28 Things Everybody Should Know, Part XX

Interaction should enhance the user experience, not hinder it.

Technically, all websites can be categorized as interactive, no matter how basic and seemingly passive to a user’s behaviors. With the exception of parked domains and single-page sites with no buttons or links to any other page, there is some degree of interactivity between the human and the machine.

When the elements of a site are developed to react in a new, unexpected, experimental or engaging fashion, it becomes a subject of interactive design, with all the connotations and philosophies that go along with the practice. There are many reasons to choose to make the switch from static HTML to a more dynamic presentation such as Flash: added functionality, a more human look and feel, or just a desire to stand out from the drab expanse of drab unmoving, sites on the web.

When planning the style and degree of a site’s interaction, it’s important to consider the reasoning behind it and whether it will enhance the overall user experience. Quite often, websites will feature full Flash menus that, once looked into, are little more than simple menu lists with moving elements, often slowing user navigation and resulting in unnecessary disorientation. In fact, a large number of artistic portfolio sites made in Flash are simple menus made more frustrating than helpful by making users chase moving buttons, explore confusing landscapes with no visible hints as to what leads where, and perform feats well beyond simply clicking on a concise list of available options, which would have worked just as well.

The Amsterdam Film Experience website starts off with a number of thumbnails randomly tossed about the screen–some overlapping others at times–which lead to a featured film or information about the event. The menu is more engaging than a simple list of pages and videos, but makes it difficult to find what the user is looking for, especially since buttons don’t tell where they’ll lead until the cursor rolls over them (a phenomenon knows as Mystery Meat Navigation, which, aside from exploration-centered experiences, is a very bad idea, as it makes users do more work than should be necessary to discover where clicking will take them; after all, moving the eye is far simpler and takes less effort than moving the mouse and accurately stopping over the button’s hit area.)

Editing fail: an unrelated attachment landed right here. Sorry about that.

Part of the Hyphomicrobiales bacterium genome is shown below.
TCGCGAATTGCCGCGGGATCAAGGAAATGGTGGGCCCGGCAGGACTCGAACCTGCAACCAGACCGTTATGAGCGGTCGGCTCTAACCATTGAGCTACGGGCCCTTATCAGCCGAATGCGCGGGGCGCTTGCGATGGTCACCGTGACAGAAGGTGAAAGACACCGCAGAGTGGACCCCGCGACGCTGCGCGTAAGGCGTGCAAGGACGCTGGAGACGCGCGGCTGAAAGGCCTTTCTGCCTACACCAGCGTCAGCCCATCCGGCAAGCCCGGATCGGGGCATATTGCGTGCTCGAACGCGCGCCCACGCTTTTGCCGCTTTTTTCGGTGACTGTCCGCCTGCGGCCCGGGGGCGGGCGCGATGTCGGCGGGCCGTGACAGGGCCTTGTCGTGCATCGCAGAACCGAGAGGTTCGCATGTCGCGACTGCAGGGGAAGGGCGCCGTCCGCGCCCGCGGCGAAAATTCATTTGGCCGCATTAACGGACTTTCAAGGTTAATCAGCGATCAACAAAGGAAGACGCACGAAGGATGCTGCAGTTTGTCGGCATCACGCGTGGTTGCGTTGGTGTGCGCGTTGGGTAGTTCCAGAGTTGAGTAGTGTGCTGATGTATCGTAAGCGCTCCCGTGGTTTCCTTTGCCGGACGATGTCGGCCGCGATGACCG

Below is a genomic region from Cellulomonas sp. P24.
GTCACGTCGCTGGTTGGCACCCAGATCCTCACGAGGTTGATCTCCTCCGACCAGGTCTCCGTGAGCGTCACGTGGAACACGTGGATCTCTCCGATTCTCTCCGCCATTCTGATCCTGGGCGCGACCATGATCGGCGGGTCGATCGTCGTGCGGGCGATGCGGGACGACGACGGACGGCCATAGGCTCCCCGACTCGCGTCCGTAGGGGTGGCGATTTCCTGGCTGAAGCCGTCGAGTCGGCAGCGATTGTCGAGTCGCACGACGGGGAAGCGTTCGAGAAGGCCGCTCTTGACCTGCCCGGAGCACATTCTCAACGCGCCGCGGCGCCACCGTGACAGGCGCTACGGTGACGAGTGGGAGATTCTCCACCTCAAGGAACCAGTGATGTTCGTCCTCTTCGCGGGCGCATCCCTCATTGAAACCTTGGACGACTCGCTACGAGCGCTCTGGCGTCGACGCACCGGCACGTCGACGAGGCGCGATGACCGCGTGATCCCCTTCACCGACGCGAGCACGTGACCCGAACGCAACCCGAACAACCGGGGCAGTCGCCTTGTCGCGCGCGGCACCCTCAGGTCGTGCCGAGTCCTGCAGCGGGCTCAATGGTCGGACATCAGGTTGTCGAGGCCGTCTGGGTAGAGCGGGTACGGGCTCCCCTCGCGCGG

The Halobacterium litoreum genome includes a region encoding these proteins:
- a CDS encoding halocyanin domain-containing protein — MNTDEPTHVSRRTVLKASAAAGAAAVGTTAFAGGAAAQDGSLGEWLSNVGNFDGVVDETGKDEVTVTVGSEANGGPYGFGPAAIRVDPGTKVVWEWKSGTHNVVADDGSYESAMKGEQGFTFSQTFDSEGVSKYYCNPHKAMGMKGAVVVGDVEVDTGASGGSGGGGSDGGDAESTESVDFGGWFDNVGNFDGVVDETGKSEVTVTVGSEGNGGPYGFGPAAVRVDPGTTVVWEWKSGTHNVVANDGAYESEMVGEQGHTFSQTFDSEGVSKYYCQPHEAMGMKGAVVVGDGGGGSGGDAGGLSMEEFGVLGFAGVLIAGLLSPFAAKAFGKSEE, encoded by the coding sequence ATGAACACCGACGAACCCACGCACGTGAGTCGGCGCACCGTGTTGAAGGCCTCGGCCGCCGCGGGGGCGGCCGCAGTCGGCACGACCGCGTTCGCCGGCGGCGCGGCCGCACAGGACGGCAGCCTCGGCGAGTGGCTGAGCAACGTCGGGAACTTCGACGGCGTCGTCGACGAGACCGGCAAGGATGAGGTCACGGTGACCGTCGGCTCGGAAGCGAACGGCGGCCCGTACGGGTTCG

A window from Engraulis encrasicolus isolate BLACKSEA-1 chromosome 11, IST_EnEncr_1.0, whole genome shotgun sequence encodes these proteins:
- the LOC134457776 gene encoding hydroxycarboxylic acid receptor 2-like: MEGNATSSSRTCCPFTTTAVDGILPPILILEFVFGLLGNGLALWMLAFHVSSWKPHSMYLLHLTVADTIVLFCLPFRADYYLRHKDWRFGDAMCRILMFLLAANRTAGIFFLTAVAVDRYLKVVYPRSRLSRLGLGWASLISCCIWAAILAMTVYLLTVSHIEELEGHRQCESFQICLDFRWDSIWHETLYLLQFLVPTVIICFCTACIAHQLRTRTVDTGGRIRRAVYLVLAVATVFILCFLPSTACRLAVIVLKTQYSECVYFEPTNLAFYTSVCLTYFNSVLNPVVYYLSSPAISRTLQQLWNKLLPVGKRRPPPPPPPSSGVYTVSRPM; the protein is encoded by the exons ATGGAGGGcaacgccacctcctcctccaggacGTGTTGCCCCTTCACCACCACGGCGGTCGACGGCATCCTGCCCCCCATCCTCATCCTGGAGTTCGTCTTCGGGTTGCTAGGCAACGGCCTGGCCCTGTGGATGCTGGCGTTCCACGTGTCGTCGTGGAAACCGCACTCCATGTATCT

When the user chooses a thumbnail–by either double-clicking or dragging the image into the box in the lower right corner, again muddling the experience–the remaining thumbnails fall to the floor, where they remain for the rest of the visit, unless the user drags them around to see what’s hiding behind them (having dropped to the same Y axis, thumbnails are even more likely to overlapped, leaving at least a couple completely hidden, as well as some important text and the email input field). The sudden exposure to gravity gives these thumbnails a tangible quality, which might make the user feel more connected to the site, but with all the overlapping and trouble caused by vague button descriptions, it’s a shame to give the appearance of a row of physical objects and yet not provide something to hit when things get too confusing.